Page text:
|System: X360, PS3, PC||Review Rating Legend|
|Dev: 2K Marin, 2K Australia, Digital Extremes, and 2K China||1.0 - 1.9 = Avoid||4.0 - 4.4 = Great|
|Pub: 2K Games||2.0 - 2.4 = Poor||4.5 - 4.9 = Must Buy|
|Release: Feb 9, 2009||2.5 - 2.9 = Average||5.0 = The Best|
|Players: 1-10||3.0 - 3.4 = Fair|
|ESRB Rating: Mature||3.5 - 3.9 = Good|
Certainly all of this combines to make you one of the toughest denizens of Rapture. Regardless, you'll need all the Plasmids you can harvest to survive the waves of Splicers, Big Daddies, and Big Sisters (new foes that are lithe, ADAM-seeking minions of Sofia Lamb). That's because BioShock 2 employs excellent level design. Choke points with multiple areas to defend abound, and there are a lot of environmental hazards of which to take advantage and be wary. Throughout the game you will be forced to use defensive and offensive strategies in order to defeat the waves of skilled and varied enemies that come for you.
Combat in BioShock 2 is marked by difficult pitched battle sequences. It is often impossible to properly protect your six, so you're forced to use a varied arsenal of mines and traps in addition to outright offensive capability. This game is rife with challenging situations that will send you to the Vita-Chamber (spawn point) if you're not meticulous in the way in which you bunker yourself. Though I was often frustrated by seemingly impossible odds, proper placement of booby-traps and well-timed use of weapons and Plasmids got me through even the excruciatingly difficult areas near the end of the game. In fact, in spite of the often grueling challenge, I recommend playing at a difficulty setting that is more advanced than your comfort zone; combat in BioShock 2 loses a lot when you fight below your weight.
Combat does get repetitive after awhile even if you're constantly challenged, and the game ends up feeling very formulaic. Essentially, you'll be doing the same things over and over throughout: Take out the Big Daddy, adopt its charge, harvest ADAM a couple times, kill or save the Little Sister, deal with the Big Sister, do it over again, take out the level boss, move on to the next zone. I really wish there were some puzzles to resolve (the new hacking sequences definitely don't count). Alas, you're simply a hulk blasting your way around the game.
The environments are as interesting as ever. From Pauper's Drop to Fontaine Futuristics, the world is full of details that make the setting feel real. The Art Deco style is wonderful, and the degraded halls of Rapture lend spookiness to the title that is greatly enhanced by the excellent lighting techniques. The enemy designs are creative, the Plasmids look great, and the textures are shiny and gritty in all the right spots. What's more, though the game is constantly rendering lots of action and effects at the same time, it runs very smoothly. There's no doubt this is a polished and beautiful game to play through.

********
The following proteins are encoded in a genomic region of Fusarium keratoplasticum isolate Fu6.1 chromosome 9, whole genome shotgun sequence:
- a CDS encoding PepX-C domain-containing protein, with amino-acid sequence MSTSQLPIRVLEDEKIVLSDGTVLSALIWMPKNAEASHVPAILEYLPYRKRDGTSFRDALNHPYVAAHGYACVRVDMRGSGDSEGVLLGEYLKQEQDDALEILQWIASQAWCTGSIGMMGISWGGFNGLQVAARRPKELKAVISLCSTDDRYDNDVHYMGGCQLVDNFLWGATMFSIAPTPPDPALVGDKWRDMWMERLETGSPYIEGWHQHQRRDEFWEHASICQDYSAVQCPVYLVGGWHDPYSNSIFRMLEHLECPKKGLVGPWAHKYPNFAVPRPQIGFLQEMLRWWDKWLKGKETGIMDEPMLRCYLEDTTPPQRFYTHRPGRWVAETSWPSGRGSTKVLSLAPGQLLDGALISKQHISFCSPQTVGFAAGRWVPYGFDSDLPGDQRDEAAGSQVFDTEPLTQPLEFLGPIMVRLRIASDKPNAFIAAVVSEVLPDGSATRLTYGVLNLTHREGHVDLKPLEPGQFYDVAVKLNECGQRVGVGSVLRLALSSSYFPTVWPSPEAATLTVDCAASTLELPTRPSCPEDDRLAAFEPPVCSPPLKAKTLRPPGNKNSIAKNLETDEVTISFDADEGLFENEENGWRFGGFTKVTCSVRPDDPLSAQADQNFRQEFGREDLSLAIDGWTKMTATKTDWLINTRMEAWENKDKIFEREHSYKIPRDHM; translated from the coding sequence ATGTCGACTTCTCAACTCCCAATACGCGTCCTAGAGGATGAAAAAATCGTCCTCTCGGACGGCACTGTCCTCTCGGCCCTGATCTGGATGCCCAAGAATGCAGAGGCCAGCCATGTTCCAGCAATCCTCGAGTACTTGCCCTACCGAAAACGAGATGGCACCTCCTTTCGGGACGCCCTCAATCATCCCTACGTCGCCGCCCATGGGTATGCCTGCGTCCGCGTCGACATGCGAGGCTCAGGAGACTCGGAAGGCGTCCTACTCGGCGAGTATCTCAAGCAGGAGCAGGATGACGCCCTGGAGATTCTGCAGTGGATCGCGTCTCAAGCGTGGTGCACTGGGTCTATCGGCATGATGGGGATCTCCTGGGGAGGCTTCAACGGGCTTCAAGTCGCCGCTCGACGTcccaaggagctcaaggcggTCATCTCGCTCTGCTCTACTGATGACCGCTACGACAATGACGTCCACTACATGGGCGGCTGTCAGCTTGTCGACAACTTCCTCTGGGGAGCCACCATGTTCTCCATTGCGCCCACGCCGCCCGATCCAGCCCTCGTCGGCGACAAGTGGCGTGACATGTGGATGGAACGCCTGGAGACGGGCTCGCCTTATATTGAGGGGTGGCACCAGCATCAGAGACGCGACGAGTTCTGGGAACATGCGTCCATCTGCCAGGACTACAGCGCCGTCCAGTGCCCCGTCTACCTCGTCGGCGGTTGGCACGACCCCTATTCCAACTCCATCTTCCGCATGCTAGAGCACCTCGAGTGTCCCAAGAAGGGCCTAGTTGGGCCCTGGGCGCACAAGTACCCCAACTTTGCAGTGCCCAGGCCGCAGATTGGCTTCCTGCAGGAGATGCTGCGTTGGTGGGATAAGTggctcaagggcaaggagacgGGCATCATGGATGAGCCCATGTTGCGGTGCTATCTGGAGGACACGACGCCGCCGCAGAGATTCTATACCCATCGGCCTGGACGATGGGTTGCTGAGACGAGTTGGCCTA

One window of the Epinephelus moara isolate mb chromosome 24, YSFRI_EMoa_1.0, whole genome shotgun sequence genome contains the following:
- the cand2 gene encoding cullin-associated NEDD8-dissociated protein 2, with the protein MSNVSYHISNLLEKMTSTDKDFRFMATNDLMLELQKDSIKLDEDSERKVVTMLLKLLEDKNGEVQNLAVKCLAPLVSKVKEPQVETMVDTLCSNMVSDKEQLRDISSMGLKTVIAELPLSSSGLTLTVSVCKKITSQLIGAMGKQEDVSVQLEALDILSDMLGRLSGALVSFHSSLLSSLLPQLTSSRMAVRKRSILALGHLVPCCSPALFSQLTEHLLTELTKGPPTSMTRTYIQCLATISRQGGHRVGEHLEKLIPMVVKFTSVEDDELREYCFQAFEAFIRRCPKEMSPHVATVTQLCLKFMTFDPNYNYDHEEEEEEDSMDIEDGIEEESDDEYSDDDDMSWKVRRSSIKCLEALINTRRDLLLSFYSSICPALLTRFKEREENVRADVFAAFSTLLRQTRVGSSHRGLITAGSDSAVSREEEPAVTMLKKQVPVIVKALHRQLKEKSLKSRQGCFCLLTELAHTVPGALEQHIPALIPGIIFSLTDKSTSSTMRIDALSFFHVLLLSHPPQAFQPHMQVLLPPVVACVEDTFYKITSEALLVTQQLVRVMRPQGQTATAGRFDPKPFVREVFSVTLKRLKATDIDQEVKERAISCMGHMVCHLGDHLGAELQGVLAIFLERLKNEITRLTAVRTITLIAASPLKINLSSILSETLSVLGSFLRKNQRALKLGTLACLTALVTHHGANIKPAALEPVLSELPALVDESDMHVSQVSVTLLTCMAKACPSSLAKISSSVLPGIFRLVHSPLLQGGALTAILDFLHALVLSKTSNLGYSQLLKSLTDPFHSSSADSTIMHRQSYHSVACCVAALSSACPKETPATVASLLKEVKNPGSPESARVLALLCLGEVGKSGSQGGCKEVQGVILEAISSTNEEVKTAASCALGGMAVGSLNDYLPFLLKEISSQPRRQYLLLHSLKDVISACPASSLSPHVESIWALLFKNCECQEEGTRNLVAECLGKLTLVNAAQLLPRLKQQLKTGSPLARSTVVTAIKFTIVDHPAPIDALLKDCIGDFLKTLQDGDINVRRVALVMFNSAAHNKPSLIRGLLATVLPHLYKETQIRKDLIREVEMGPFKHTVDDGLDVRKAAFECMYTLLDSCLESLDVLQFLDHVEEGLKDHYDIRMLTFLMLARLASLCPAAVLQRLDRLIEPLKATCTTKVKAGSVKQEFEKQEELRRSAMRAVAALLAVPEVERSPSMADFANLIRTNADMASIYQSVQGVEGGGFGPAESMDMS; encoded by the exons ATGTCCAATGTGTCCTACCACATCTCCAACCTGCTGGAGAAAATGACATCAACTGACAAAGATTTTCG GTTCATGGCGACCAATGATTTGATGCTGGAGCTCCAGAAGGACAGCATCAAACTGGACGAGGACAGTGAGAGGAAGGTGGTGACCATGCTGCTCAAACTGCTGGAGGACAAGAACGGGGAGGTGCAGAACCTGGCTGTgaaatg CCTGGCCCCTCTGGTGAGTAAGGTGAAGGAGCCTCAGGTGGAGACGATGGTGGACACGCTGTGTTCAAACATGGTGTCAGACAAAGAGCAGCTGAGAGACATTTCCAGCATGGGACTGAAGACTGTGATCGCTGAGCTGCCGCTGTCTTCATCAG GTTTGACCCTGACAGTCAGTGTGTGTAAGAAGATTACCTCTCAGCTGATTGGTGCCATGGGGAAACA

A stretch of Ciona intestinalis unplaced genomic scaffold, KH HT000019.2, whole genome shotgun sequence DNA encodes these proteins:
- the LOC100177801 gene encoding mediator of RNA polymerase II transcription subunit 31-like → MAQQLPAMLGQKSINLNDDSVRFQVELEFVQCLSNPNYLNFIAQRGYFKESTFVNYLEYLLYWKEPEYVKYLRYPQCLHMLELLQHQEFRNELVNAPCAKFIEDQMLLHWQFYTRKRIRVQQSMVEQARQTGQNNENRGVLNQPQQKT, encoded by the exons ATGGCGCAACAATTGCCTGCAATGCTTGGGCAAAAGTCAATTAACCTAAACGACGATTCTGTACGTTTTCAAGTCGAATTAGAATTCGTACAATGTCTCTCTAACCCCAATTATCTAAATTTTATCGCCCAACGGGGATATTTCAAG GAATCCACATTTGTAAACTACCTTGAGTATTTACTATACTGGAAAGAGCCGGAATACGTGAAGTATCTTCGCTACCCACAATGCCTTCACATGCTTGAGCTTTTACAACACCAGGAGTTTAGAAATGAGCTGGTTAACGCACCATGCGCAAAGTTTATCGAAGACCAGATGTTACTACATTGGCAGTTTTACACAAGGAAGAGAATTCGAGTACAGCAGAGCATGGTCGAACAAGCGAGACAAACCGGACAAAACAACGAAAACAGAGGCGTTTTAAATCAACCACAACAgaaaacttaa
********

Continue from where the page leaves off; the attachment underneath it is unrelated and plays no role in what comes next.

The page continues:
The aural complements are just as engaging. The background themes truly heighten tension and intensity - the whine of screeching violins always brings the horror home. Effects are brilliant - I especially loved the squishy thuds and gory grinding sounds my drill would make against soft Splicer skin. Best of all, the voice acting is perfect. From the diary recordings to the often hilarious insane rumblings of the residents of Rapture, all the dialogue serves to deeply immerse the player in the world.
In addition to single-player, BioShock 2 offers a multiplayer experience. The multiplayer maps in BioShock 2 are quite different from the ruinous zones found in single-player. That's because multiplayer serves as something of a prequel to BioShock. Taking on the role of Plasmid test subjects for Sinclair Solutions, players will combat each other just before the absolute downfall of Rapture. As such, players will get to see the watery metropolis in its full grandeur, save for a few strategically-placed pools of water and flammable spills. Heading back into familiar areas such as Neptune's Bounty, Mercury Suites, and the Medical Pavilion, but in their heyday, is a visual treat that adds another layer of depth to the online action.
The multiplayer side of BioShock 2 is quite good. Familiar competitive and cooperative multiplayer game modes feel fresh and unique when contested in the halls of Rapture. The use of Plasmids, obviously, adds an element that makes multiplayer standout. Being able freeze competitors in their tracks, setting them alight, bashing their faces in with makeshift melee weapons (my favorite's the golf club), and suiting up as a Big Daddy (in certain game types) all combine to make for quality multiplayer gaming.
Furthermore, as is the case in single-player, you'll accrue new powers as you level up in multiplayer. In addition to Plasmids, Tonics (similar to perks), and varied weapon types (machine guns, revolvers, shotguns, etc.), levelling will give your characters more options and enhanced performance. In order to keep them all organized, you'll be able to save a number of load-outs depending on which maps and game types your set to play in. Multiplayer isn't going to blow you out of the water, but it is compelling enough to keep you in Rapture for a few dozen hours longer.
BioShock 2 is a great game that I thoroughly enjoyed playing. Unfortunately, the experience wasn't as fresh as I'd have liked. It seems like the dev teams didn't take enough chances for fear of alienating the rabid fan base. Still, despite the overwhelming familiarity of the title, there's a load of quality gaming to be found here. It's definitely worth suiting up and heading back into Rapture.
CCC Editor/News Director